Old Foot Locker Brought Back to Life...

by Dorinda
7 Materials
3 Days
While going to some yard sales, I came across an old foot locker for $20 that was screaming to be made into a coffee table, or maybe just used for storage. The finished product will not be perfect, after all, there's only so much a person can do with torn cardboard, which is what the locker was mainly made of. I guessed at the price, as I had some of the materials at home, and the drill wasn't counted in the price. I listed it as 3 days to complete because I like to let the paint dry fairly well. I also listed it as medium skill level for having to use a drill.
Here is what the outside looked like when I bought it.  I took some 220 grit sandpaper and went over the whole thing, trying to knock down scratches and rust.
The inside was as bad as the outside.  I peeled off what I could of the paper liner, but not all of it would come out.  Then I sanded the inside with 220 grit sandpaper, trying to knock down the edges.
Next, I painted the whole inside with Rust-Oleum 2 x ultra cover spray paint in satin rustic orange for a pop of color.  It took a few coats and 2 cans of paint to cover the pattern that was in the paper that I couldn't get.   Word of advice, paint outside, or with a lot of ventilation, and a mask, or you may make yourself sick from the fumes of the paint.
I then closed the lid, and spray painted the whole outside 2 coats, handles and all, with Rust-Oleum satin spray paint in satin coastal gray.  I used about a can and a half to make sure I coated it well.
When the gray paint dried, I used blue painters tape to tape off the trim on the top so I could spray paint the top only.  I used Rust-Oleum specialty metallic spray paint in metallic silver, and gave it one good coat. 
Next, my husband positioned the casters on the bottom of the trunk, and drilled holes where the bolts were to go to attach the casters.   Make sure to get the kind of casters that swivel all around, otherwise your locker will only roll from one side to the other.
Lay the locker on it's side, and put the bolts thru from the inside of the locker.  On the bottom side, put the bolts thru the casters, then attach the nuts and tighten down.  This way you won't have much sticking up in the locker.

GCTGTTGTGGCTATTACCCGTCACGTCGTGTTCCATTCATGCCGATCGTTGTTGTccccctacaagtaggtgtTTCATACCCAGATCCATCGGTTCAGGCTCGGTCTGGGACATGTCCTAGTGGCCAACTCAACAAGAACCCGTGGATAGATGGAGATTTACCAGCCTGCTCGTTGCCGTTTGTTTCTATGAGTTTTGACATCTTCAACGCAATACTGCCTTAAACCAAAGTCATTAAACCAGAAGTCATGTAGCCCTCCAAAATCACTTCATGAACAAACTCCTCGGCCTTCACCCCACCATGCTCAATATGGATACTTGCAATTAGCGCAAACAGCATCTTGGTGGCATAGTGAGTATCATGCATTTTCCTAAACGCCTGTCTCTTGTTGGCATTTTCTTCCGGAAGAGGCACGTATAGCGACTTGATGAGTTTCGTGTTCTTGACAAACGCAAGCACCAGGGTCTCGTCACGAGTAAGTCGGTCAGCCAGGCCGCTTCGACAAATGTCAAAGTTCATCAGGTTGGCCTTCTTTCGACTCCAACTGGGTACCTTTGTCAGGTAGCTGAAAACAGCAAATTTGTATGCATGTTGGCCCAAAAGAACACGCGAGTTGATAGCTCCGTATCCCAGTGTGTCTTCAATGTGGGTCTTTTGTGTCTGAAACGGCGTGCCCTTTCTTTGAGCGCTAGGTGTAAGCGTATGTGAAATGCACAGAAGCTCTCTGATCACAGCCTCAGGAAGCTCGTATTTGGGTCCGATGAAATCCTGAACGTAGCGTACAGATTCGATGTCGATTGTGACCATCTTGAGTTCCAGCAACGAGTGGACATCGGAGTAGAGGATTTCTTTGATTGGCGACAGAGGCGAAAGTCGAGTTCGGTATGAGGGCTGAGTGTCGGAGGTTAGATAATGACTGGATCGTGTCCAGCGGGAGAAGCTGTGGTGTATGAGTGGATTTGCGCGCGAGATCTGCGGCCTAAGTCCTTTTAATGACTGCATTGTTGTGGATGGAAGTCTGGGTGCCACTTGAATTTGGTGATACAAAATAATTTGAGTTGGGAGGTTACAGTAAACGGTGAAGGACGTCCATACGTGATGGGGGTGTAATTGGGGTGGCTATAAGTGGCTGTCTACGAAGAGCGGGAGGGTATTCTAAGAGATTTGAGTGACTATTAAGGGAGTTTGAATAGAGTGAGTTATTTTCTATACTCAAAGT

Here is a pic of the finished product after taking 220 grit sandpaper and distressing the edges and locks slightly.  Now I have to say that when you open the lid, you will see a little bit around the lip that isn't painted...I did that for a reason.  It was so whomever buys it will see what the locker looked like before I started.  I also left a little metal on the locks so you could see how they looked before it was painted.
Suggested materials:
  • Foot locker   (yard sale)
  • Rust-oleum spray paint satin rustic orange   (home depot)
  • Rust-oleum spray paint satin coastal gray   (home depot)
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4 of 6 comments
  • Itsmemic Itsmemic on Aug 02, 2017

    would have never thought of bolting wheels from inside !! THANKS !

  • Mammaw Mammaw on Mar 28, 2024

    This reminds me of my late husband’s footlocker from his army days. Are used to use it as a coffee table like yours years ago when we were being transferred from place to place. Now I’m using it for storage in the closet. I need to bring it out and refresh it and use it too so it can be seen and cherished now that he’s been gone for almost 30 years.

    Thank you for reminding me. Yours turned out beautiful and I love the the wheel idea and actually doing it from the inside that’s great idea. Thank you again stay safe and have a wonderful day.

    • Dorinda Dorinda on Mar 28, 2024

      Thank you for the kind words. I'm glad it brought back fond memories for you. You have a great day!